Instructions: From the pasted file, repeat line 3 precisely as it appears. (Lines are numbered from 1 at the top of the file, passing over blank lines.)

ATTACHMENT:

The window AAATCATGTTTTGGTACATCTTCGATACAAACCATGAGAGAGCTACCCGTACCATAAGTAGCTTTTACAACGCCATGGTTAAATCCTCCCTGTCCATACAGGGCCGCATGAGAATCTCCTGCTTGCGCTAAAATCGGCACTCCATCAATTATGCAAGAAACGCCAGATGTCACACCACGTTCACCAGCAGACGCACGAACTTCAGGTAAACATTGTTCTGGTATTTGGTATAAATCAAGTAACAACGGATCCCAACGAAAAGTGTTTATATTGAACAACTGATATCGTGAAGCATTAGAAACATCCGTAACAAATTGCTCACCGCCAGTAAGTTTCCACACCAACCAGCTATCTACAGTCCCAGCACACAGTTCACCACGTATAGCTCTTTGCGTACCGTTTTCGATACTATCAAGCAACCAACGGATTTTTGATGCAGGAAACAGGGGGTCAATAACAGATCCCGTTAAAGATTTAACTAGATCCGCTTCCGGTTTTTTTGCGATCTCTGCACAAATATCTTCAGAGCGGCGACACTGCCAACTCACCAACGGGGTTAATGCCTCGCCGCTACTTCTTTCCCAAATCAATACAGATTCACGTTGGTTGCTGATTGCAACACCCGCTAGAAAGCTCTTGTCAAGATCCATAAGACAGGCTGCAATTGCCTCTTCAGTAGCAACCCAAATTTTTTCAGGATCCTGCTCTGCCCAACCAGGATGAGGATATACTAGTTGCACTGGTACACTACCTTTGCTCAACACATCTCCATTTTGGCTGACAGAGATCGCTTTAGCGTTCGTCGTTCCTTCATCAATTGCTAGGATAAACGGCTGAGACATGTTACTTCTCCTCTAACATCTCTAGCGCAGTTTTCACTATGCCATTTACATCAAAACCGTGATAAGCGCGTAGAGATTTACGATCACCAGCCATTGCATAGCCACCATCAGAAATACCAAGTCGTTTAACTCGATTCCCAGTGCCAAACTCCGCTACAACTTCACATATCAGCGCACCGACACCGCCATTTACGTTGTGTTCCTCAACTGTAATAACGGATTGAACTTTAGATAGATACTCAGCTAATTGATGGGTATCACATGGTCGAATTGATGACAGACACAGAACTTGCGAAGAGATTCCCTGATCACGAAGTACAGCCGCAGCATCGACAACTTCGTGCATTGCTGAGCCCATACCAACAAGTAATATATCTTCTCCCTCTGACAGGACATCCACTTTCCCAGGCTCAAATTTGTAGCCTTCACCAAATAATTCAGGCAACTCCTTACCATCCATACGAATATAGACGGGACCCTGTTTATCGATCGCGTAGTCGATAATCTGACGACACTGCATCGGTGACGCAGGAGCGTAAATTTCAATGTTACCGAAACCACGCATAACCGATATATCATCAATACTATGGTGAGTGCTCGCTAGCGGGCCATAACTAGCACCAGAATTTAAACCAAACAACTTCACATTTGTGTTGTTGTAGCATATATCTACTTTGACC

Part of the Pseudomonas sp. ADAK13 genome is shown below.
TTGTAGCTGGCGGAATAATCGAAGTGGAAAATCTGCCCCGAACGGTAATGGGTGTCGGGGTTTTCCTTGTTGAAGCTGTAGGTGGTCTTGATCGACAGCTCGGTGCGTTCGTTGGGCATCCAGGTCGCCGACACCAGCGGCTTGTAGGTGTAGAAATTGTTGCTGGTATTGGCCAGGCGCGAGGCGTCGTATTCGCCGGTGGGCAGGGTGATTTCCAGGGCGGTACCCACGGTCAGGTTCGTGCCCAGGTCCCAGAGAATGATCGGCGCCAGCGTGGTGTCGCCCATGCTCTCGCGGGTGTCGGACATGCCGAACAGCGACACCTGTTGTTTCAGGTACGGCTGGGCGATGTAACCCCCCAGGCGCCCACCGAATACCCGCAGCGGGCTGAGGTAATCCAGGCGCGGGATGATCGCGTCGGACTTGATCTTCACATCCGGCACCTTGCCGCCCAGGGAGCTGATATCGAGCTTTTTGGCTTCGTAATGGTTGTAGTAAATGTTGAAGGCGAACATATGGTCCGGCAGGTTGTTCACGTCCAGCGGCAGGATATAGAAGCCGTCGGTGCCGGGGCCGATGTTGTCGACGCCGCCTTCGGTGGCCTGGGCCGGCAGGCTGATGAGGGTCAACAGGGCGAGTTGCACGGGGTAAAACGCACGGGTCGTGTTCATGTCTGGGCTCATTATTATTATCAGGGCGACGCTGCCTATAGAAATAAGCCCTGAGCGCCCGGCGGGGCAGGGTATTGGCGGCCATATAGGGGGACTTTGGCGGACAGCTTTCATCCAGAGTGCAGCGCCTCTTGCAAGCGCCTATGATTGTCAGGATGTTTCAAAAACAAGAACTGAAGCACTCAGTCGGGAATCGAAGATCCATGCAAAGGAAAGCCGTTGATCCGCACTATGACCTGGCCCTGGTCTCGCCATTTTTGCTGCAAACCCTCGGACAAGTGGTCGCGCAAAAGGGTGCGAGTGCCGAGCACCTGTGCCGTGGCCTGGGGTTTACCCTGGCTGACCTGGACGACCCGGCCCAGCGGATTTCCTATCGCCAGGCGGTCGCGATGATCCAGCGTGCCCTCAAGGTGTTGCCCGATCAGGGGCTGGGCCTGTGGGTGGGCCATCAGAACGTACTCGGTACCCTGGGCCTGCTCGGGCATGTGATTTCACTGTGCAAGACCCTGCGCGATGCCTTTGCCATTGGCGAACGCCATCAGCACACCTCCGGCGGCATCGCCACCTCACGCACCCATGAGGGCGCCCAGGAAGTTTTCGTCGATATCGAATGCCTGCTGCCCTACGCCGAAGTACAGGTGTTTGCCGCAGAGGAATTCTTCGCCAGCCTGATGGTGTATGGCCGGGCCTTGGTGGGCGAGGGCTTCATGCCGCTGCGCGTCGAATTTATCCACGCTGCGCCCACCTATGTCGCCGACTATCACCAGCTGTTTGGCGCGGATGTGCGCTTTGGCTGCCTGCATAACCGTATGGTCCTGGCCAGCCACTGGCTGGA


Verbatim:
TTGTAGCTGGCGGAATAATCGAAGTGGAAAATCTGCCCCGAACGGTAATGGGTGTCGGGGTTTTCCTTGTTGAAGCTGTAGGTGGTCTTGATCGACAGCTCGGTGCGTTCGTTGGGCATCCAGGTCGCCGACACCAGCGGCTTGTAGGTGTAGAAATTGTTGCTGGTATTGGCCAGGCGCGAGGCGTCGTATTCGCCGGTGGGCAGGGTGATTTCCAGGGCGGTACCCACGGTCAGGTTCGTGCCCAGGTCCCAGAGAATGATCGGCGCCAGCGTGGTGTCGCCCATGCTCTCGCGGGTGTCGGACATGCCGAACAGCGACACCTGTTGTTTCAGGTACGGCTGGGCGATGTAACCCCCCAGGCGCCCACCGAATACCCGCAGCGGGCTGAGGTAATCCAGGCGCGGGATGATCGCGTCGGACTTGATCTTCACATCCGGCACCTTGCCGCCCAGGGAGCTGATATCGAGCTTTTTGGCTTCGTAATGGTTGTAGTAAATGTTGAAGGCGAACATATGGTCCGGCAGGTTGTTCACGTCCAGCGGCAGGATATAGAAGCCGTCGGTGCCGGGGCCGATGTTGTCGACGCCGCCTTCGGTGGCCTGGGCCGGCAGGCTGATGAGGGTCAACAGGGCGAGTTGCACGGGGTAAAACGCACGGGTCGTGTTCATGTCTGGGCTCATTATTATTATCAGGGCGACGCTGCCTATAGAAATAAGCCCTGAGCGCCCGGCGGGGCAGGGTATTGGCGGCCATATAGGGGGACTTTGGCGGACAGCTTTCATCCAGAGTGCAGCGCCTCTTGCAAGCGCCTATGATTGTCAGGATGTTTCAAAAACAAGAACTGAAGCACTCAGTCGGGAATCGAAGATCCATGCAAAGGAAAGCCGTTGATCCGCACTATGACCTGGCCCTGGTCTCGCCATTTTTGCTGCAAACCCTCGGACAAGTGGTCGCGCAAAAGGGTGCGAGTGCCGAGCACCTGTGCCGTGGCCTGGGGTTTACCCTGGCTGACCTGGACGACCCGGCCCAGCGGATTTCCTATCGCCAGGCGGTCGCGATGATCCAGCGTGCCCTCAAGGTGTTGCCCGATCAGGGGCTGGGCCTGTGGGTGGGCCATCAGAACGTACTCGGTACCCTGGGCCTGCTCGGGCATGTGATTTCACTGTGCAAGACCCTGCGCGATGCCTTTGCCATTGGCGAACGCCATCAGCACACCTCCGGCGGCATCGCCACCTCACGCACCCATGAGGGCGCCCAGGAAGTTTTCGTCGATATCGAATGCCTGCTGCCCTACGCCGAAGTACAGGTGTTTGCCGCAGAGGAATTCTTCGCCAGCCTGATGGTGTATGGCCGGGCCTTGGTGGGCGAGGGCTTCATGCCGCTGCGCGTCGAATTTATCCACGCTGCGCCCACCTATGTCGCCGACTATCACCAGCTGTTTGGCGCGGATGTGCGCTTTGGCTGCCTGCATAACCGTATGGTCCTGGCCAGCCACTGGCTGGA